Koenig discusses a conversation she had with Don, Hae’s boyfriend at the time of the murder. Don recalls the day Hae went missing and says he was afraid the police would suspect him. But unlike Adnan, he had a solid alibi for the 13th: He was at work and his timecard proves that. Don says when something bad happens, you remember what you were doing and where you were. Friends of both Hae and Adnan have pointed to Adnan’s inability to recall his exact whereabouts as cause to question his innocence, but Koenig cuts him some slack, asserting that the fact he was smoking weed could account for his inability to remember.
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FAREWELL: St. Stephen, Patron Saint Of Truthiness

December 18th, 2014

Colbert Shepherd




After nine years, Stephen Colbert is retiring the character he created for The Colbert Report, the conservative, self-important blowhard who opines about the news and the media. The final episode airs Thursday. Colbert will take over as host for The Late Show, replacing the retiring David Letterman. Since The Colbert Report began, Colbert has seldom appeared in the media out of character. He got his start satirizing the news as a correspondent on The Daily Show, which he joined in 1997 when Craig Kilborn was hosting. Jon Stewart took over two years later. In 2005, Colbert left The Daily Show and created The Colbert Report. For it, he created a character that he calls “passionate.”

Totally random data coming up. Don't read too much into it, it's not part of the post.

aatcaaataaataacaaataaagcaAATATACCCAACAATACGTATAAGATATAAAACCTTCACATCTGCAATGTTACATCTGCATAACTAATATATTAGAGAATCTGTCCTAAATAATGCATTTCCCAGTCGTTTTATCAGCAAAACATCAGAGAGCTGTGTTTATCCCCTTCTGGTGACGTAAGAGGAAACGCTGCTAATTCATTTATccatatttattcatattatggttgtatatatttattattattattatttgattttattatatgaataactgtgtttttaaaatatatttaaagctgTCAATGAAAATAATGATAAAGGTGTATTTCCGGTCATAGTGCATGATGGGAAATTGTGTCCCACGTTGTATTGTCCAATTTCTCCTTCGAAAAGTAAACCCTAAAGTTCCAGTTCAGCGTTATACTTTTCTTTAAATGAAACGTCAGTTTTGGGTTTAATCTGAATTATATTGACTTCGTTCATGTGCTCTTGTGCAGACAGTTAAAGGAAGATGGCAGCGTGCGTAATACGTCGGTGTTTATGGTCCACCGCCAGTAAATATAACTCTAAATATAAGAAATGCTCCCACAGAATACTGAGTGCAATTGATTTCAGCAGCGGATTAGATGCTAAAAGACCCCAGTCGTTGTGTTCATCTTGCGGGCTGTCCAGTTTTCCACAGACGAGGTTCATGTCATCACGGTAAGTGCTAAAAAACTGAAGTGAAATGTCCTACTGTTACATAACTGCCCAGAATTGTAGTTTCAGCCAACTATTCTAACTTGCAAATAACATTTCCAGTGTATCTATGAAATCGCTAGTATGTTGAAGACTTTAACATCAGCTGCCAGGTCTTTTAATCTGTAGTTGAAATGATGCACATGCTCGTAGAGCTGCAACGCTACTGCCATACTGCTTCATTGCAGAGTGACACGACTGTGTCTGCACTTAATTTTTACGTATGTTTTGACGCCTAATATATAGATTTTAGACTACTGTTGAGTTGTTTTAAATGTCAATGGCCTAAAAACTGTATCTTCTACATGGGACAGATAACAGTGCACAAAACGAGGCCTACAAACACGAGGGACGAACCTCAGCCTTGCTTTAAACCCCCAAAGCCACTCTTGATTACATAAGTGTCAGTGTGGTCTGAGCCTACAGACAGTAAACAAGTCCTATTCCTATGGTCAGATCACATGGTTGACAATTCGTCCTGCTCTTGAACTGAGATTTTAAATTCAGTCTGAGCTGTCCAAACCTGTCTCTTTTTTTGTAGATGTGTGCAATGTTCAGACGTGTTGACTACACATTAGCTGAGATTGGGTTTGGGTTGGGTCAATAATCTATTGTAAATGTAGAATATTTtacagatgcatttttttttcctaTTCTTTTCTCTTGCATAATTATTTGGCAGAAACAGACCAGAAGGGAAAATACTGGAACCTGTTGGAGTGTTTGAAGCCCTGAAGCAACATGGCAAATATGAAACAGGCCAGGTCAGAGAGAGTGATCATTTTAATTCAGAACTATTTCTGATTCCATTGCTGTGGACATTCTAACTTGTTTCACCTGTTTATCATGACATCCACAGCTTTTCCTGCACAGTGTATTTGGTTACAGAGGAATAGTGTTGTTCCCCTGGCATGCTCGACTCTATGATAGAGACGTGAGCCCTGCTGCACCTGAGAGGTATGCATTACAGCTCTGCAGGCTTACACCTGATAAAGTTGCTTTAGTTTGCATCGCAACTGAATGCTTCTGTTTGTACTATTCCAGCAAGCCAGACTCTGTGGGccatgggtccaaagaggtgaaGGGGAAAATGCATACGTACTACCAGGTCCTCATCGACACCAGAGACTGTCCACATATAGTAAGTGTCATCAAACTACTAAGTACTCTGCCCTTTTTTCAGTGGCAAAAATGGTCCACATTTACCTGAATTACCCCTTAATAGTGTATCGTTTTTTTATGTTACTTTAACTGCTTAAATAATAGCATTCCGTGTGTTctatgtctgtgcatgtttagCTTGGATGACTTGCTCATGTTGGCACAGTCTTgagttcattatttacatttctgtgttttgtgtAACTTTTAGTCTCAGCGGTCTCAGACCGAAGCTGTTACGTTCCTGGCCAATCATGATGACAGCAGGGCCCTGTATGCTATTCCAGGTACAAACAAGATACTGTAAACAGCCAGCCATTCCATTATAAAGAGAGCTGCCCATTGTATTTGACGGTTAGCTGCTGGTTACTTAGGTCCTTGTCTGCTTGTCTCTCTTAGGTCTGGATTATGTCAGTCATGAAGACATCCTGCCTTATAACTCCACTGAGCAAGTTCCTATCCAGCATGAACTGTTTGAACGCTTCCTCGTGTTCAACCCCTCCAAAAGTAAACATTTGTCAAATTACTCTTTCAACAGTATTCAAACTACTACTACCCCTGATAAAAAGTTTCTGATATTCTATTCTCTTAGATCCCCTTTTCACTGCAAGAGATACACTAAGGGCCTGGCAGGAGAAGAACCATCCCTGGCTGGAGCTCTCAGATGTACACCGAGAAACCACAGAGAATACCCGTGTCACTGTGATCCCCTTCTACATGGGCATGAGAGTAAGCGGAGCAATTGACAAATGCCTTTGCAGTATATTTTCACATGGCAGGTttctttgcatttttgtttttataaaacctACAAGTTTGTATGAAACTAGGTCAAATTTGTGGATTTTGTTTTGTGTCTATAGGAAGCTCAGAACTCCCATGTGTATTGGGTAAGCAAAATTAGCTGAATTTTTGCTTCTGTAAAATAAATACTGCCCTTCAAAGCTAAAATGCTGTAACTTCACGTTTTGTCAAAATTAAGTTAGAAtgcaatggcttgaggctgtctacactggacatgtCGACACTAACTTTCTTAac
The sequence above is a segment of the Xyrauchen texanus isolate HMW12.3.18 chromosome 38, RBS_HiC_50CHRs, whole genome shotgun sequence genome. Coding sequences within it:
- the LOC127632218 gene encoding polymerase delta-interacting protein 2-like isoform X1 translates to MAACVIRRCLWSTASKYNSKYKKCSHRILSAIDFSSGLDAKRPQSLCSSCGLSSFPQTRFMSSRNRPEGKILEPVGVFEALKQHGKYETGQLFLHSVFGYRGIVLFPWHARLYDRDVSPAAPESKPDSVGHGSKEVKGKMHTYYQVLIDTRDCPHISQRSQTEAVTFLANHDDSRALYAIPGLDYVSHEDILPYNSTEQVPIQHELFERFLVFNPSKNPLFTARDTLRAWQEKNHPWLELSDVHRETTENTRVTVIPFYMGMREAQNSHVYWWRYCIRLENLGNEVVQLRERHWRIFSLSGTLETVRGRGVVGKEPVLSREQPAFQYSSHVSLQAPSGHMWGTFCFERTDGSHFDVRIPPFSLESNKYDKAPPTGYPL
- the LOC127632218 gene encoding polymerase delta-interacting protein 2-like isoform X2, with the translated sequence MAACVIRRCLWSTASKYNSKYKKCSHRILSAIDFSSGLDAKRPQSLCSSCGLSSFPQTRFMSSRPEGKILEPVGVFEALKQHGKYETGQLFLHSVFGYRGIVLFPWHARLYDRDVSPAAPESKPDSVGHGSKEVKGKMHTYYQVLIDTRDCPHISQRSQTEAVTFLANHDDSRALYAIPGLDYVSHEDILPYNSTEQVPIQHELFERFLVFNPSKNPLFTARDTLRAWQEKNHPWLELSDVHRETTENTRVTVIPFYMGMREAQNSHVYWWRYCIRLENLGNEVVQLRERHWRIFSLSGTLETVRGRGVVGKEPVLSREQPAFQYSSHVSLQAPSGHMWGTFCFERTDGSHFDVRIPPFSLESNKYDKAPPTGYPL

“He is closely attached and invested in the stories he’s talking about and in the themes that he’s talking about,” Colbert told Fresh Air‘s Terry Gross after 23 shows aired. “He cares deeply about what happens in this country and he just doesn’t know a lot about what happens in this country. And so he gets little — you know, little glimpses of things. He has little snatches of information and then he makes broad generalizations based upon that.” The next year, Colbert was the featured comic at the White House Correspondents Dinner. But because The Colbert Report was still less than a year old, a lot of the politicians, operatives and journalists in the audience weren’t familiar with the character and didn’t know quite how to take what Colbert was saying.